public Node<T> Add(T value)
        {
           Next = new Node<T>(value);
           return Next;
        }

        public T Remove()
        {
           if(Next == null)
           {
              throw new InvalidOperationException();
           }
           var ret = Next.Value;
           Next = Next.Next;
           return ret;
        }
    }

    #endregion 
}
  • There is no need for the Node class to be visible outside the Queue. It is an implementation detail of the Queue.
  • Adding the permanent _head removes any need for null checks
  • size and Count can be merged.
  • Moving the Add() and Remove() operations into the Node defines the interface for the Node in terms of operations one can perform on it, rather than in terms of the visible members. We can't erroneously scribble on either the Value or the Next reference.
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  • \$\begingroup\$ the "permanent _head" is often called "sentinel" \$\endgroup\$ – Vogel612 Mar 25 '17 at 18:19
4
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Good

  • You are following the .NET Naming Guidelines
  • The variables are in the correct scope

Review

Omitting braces {} although they might be optional can lead to hidden and therfore hard to track down bugs. I would like to encourage you to always use them.


Regarding public string PrintElements() I would suggest to simply override ToString() which is more idiomatic.


If we take a closer look at the Enqueue(int n) method we notice that the difference between the if and the else part is simply the value of next. We can remove this code duplication by adding a variable Node node and assign head like so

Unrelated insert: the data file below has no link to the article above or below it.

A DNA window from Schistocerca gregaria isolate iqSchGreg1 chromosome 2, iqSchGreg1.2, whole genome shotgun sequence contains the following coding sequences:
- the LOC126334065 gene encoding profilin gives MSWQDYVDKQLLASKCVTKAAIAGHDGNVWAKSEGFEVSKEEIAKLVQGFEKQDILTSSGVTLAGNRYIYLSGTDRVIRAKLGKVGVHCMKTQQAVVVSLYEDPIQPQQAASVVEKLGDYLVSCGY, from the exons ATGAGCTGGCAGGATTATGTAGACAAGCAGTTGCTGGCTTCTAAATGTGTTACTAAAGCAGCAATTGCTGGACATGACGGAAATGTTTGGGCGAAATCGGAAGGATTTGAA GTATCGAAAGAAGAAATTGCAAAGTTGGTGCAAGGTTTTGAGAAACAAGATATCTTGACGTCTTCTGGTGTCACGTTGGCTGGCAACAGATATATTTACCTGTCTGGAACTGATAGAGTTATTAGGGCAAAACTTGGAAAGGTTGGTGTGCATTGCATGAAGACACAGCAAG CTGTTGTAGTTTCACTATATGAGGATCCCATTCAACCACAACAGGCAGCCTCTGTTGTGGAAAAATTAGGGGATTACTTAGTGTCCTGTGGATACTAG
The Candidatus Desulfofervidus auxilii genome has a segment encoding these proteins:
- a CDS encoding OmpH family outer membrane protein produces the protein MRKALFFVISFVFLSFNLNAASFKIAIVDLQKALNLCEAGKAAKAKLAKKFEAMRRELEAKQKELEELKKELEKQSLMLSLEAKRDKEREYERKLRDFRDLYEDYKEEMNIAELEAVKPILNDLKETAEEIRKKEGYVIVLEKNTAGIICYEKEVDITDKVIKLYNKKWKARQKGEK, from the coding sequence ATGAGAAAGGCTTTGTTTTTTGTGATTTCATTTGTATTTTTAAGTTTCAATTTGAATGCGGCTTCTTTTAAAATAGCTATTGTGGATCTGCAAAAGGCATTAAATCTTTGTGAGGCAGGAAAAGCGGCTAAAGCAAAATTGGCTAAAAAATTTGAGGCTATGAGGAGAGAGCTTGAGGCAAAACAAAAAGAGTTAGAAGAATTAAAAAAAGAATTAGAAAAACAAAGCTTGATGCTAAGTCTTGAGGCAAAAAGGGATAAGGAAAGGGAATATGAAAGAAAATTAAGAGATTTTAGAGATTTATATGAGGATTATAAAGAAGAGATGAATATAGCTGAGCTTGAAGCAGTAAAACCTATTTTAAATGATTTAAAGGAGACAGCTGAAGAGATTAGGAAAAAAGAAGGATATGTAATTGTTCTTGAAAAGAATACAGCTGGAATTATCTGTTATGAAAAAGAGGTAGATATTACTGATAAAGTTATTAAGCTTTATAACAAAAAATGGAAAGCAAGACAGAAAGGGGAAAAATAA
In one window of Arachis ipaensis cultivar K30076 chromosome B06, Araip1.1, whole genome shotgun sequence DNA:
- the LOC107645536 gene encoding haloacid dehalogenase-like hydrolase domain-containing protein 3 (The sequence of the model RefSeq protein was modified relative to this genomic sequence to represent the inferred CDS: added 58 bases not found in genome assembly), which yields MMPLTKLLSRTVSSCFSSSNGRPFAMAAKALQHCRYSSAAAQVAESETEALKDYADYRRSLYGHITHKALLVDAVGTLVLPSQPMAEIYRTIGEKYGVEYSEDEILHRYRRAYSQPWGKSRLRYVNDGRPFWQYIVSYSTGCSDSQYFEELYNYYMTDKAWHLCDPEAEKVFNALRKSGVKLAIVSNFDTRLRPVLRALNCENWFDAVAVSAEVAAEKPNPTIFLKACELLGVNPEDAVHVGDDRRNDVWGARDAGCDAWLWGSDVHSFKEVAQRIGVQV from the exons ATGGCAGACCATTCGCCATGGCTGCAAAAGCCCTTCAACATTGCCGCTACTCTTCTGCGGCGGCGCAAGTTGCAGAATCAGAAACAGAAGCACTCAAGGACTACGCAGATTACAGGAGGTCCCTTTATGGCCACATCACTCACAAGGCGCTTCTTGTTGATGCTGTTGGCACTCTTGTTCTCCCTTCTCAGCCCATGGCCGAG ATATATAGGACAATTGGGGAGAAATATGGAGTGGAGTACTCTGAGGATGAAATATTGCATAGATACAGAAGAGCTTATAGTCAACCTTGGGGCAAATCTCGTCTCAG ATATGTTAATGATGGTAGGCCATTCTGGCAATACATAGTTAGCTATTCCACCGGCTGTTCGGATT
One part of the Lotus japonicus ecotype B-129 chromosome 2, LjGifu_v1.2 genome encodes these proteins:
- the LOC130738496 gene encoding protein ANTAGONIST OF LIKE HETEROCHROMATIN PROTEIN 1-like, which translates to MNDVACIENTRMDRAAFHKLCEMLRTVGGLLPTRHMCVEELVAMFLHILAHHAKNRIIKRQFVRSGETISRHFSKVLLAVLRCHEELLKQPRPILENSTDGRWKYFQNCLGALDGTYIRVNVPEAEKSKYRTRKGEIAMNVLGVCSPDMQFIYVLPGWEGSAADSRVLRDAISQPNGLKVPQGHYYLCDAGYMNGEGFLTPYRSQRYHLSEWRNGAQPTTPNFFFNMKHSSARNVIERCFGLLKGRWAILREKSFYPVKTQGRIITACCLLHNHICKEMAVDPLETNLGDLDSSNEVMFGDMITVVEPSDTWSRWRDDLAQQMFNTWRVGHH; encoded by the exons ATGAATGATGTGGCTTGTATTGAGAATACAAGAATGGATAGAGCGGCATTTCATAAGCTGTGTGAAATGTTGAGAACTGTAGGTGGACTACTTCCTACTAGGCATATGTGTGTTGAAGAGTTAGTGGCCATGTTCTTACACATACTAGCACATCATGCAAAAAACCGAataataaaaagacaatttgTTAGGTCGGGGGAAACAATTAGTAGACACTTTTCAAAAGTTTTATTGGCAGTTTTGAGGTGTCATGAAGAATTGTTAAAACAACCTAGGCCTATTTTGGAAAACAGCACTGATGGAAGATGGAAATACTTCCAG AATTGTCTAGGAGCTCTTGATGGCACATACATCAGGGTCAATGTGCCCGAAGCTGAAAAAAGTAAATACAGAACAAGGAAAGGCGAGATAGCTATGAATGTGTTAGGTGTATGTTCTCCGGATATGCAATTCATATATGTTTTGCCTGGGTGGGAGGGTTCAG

public void Enqueue(int n)
{
    Node node = head;
    head = new Node
    {
        value = n,
        next = node
    };

    size++;
}  

much better, isn't it ?


A C# developer would expect from a Queue that if the Queue is empty (in your case if size == 0) a call to Dequeue() would throw an InvalidOperationException.

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In addition to excellent answers above, I'd add interface implementation - a typical .NET/C# generic data structure, such as the System.Collections.Generic.Queue<T> class, can be passed in to functions or stored in other data containers as an IEnumerable<T>. Here's an example implementation of IEnumerable<T> (you'd need to make your queue generic):

public class Queue<T> : IEnumerable<T>
{
    //...
    //Your code
    //...

    public IEnumerator<T> GetEnumerator()
    {
        return new QueueEnumerator(this);
    }

    IEnumerator IEnumerable.GetEnumerator()
    {
        return GetEnumerator();
    }

    //Inner class
    private class QueueEnumerator : IEnumerator<T>
    {
        private Queue<T> queue;
        private Node<T> currentNode;

        public QueueEnumerator(Queue<T> queue)
        {
            this.queue = queue;
        }

        public T Current => currentNode.value;

        object IEnumerator.Current => Current;

        public void Dispose() { }

        public bool MoveNext()
        {
            if(queue.head == null)
            {
                return false;
            }

            if(currentNode == null)
            {
                currentNode = queue.head;
                return true;
            }

            if(currentNode.next == null)
            {
                return false;
            }

            currentNode = currentNode.next;
            return true;
        }

        public void Reset()
        {
            currentNode = null;
        }
    }
}

NOTE: Since your Enqueue method inserts before head, you'd need to modify the enumeration accordingly, or change Enqueue method to insert after head, or make you backing linked list a doubly-linked list (so you can traverse it backwards from tail to head).